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That map is going to make a lot of Althistory Map Painters ITTL froth at the mouth. They'll still be salty the smaller color beat the bigger color.
 
That map is going to make a lot of Althistory Map Painters ITTL froth at the mouth. They'll still be salty the smaller color beat the bigger color.
It wouldn't be the first time.

"Hey, King George! Remember 1776? Deutschland uber alles, you [CENSORED] limeys."

- random German-American, during a pro-CP rally, 1916
 
Screenshot_2021-05-21 Wikipedia Military Box Editor.png
Wouldn't more of the actual commanders be mentioned in this? Rather than just the leaders of the relevant nations.
Outside of that nicely done.
 
Usually wikiboxes will do both, though with this many countries and this many generals, it would be too long a list.

Fwiw, the actual OTL WWI Wikibox on wikipedia does the same thing - just listing national leaders.
 
Wouldn't more of the actual commanders be mentioned in this? Rather than just the leaders of the relevant nations.
Outside of that nicely done.
Usually wikiboxes will do both, though with this many countries and this many generals, it would be too long a list.

Fwiw, the actual OTL WWI Wikibox on wikipedia does the same thing - just listing national leaders.
yeah here a OTL WWI Wikibox

Screenshot_2021-05-22 World War I - Wikipedia.png
 
It wouldn't be the first time.

"Hey, King George! Remember 1776? Deutschland uber alles, you [CENSORED] limeys."

- random German-American, during a pro-CP rally, 1916

As accompaniment...

"That's the way, you Hun bastards. Kick King George right up where the Sun don't shine! For Eire!"
- random Irish-American, during a pro-CP rally, 1916
 
Chapter 48: The May Day General Strike
Chapter Forty-Eight: The May Day General Strike

"You may rest assured, Your Imperial Majesty. It is nothing. Within forty-eight hours the Army will have complete control."
-Georgi Lvov to Tsarina Xenia, May Day 1919

"The French guillotined their monarch and are now a people's state. I say we follow their path!"
-Banner carried by one striker in the General Strike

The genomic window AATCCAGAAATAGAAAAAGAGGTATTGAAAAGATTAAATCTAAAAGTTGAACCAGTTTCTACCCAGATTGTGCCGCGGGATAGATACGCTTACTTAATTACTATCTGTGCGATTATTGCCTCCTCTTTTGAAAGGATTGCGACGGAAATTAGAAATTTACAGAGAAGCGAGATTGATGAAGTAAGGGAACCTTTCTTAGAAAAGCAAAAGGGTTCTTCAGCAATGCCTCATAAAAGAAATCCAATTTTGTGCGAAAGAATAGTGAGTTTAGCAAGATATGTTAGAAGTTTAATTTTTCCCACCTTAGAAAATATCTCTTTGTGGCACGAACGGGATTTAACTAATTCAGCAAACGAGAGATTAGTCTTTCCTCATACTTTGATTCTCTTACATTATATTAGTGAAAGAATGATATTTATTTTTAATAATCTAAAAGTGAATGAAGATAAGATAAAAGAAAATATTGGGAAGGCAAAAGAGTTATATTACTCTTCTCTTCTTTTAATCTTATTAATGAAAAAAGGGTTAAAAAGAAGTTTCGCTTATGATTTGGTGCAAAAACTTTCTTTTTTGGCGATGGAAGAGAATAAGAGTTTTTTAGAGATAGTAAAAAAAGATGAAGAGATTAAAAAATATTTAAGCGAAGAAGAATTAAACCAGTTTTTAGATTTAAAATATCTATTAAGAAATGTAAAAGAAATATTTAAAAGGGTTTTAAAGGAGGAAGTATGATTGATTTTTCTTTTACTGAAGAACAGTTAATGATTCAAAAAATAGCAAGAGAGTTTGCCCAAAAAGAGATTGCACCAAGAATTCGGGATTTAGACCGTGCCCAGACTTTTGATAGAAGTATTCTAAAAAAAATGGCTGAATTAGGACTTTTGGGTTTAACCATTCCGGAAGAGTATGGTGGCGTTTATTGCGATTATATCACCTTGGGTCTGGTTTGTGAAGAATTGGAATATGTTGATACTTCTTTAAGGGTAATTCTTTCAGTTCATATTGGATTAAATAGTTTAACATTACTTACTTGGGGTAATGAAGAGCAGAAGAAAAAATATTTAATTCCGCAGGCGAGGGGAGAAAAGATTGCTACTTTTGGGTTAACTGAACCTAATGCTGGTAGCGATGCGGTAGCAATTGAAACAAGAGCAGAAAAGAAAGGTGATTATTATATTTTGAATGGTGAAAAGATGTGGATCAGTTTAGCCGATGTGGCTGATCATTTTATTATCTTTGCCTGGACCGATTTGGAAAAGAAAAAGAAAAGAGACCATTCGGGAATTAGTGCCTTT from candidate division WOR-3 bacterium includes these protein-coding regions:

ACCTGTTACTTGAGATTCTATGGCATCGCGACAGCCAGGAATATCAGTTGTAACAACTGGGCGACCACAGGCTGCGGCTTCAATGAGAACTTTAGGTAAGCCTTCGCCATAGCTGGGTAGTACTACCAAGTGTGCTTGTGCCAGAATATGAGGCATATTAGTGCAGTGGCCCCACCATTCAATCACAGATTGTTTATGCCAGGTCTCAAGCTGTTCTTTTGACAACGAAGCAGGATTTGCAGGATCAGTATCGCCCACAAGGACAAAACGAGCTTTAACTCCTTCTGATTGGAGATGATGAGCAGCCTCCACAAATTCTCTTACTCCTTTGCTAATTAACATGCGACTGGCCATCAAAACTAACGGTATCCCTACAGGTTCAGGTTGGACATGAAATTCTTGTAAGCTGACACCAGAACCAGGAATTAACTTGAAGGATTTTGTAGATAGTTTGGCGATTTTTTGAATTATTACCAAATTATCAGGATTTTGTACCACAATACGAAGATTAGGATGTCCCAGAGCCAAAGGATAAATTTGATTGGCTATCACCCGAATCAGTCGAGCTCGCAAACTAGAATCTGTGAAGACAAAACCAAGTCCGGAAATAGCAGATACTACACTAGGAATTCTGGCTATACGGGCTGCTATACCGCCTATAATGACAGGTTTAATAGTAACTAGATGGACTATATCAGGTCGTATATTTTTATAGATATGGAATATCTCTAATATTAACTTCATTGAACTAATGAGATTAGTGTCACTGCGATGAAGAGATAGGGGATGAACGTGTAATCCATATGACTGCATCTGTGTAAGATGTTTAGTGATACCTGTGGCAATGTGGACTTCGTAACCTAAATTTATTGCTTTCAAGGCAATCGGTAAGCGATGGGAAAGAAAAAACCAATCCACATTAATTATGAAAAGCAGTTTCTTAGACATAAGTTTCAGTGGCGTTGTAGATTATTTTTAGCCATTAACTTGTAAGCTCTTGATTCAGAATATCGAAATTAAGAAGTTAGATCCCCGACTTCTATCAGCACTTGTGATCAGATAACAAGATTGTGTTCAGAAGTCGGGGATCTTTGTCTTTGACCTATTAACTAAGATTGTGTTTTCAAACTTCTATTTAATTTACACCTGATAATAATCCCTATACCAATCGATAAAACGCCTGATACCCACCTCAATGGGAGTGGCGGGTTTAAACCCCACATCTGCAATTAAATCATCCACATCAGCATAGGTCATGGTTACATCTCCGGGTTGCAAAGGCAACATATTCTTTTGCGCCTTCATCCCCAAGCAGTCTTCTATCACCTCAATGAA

Tsarist Russia had paid a higher price for liberalism than any country since Revolutionary France. Many in the empire had feared that, as in 1789, events would spiral out of control and the House of Romanov would be forced to flee for its life. Yet, there is a simple reason why the period between the September Revolution and coronation of Tsarina Xenia is known to historians as the “Reform Era”, not the “Revolutionary Era”. Autumn 1916 had seen the end of the Great War nearly destroy the empire. Even as German shells landed in Petrograd, the people turned on Nicholas II, whose incompetence had brought the empire to such lows. Menshevik Julius Martov had been in the right place at the right time and driven the Tsar out of power. Nicholas had ceded the crown to his brother and gone into exile near Smolensk. Tsar Michael II had crushed the insurrection and traded Poland, Finland, western Belarus, and the Baltics for regime security. Though historians have been quick to scorn Michael for his failures, the new emperor saw his brother’s obstinance as a greater threat than reform and believed it fell to him to save Russia from domestic decay. Reactionaries in the Duma had shot his first proposal for a constitution down; they shot him down the second time. The Black Hundreds, for whom Orthodoxy, Autocracy, and Nationality superseded the imperial person, had no qualms about removing a ‘betraying’ emperor. Michael’s sudden death left his sister Xenia reigning but not ruling. During the nearly three months between Michael’s death and her coronation, Prime Minister Georgi Lvov had run Russia, and he was in no mood to cede power. Lvov’s first act was to implement Michael’s dream constitution, giving the new regime a more liberal bent than it might’ve had under Michael. An American journalist visiting in autumn 1918 commented on the “new spirit of industry and progress crisscrossing Russia… Though it is perhaps too early to speak definitively, one gets the impression that defeat in the Great War was the cold shock the Tsarist regime needed… The contrast between this Petrograd and the one I visited five years ago is striking.”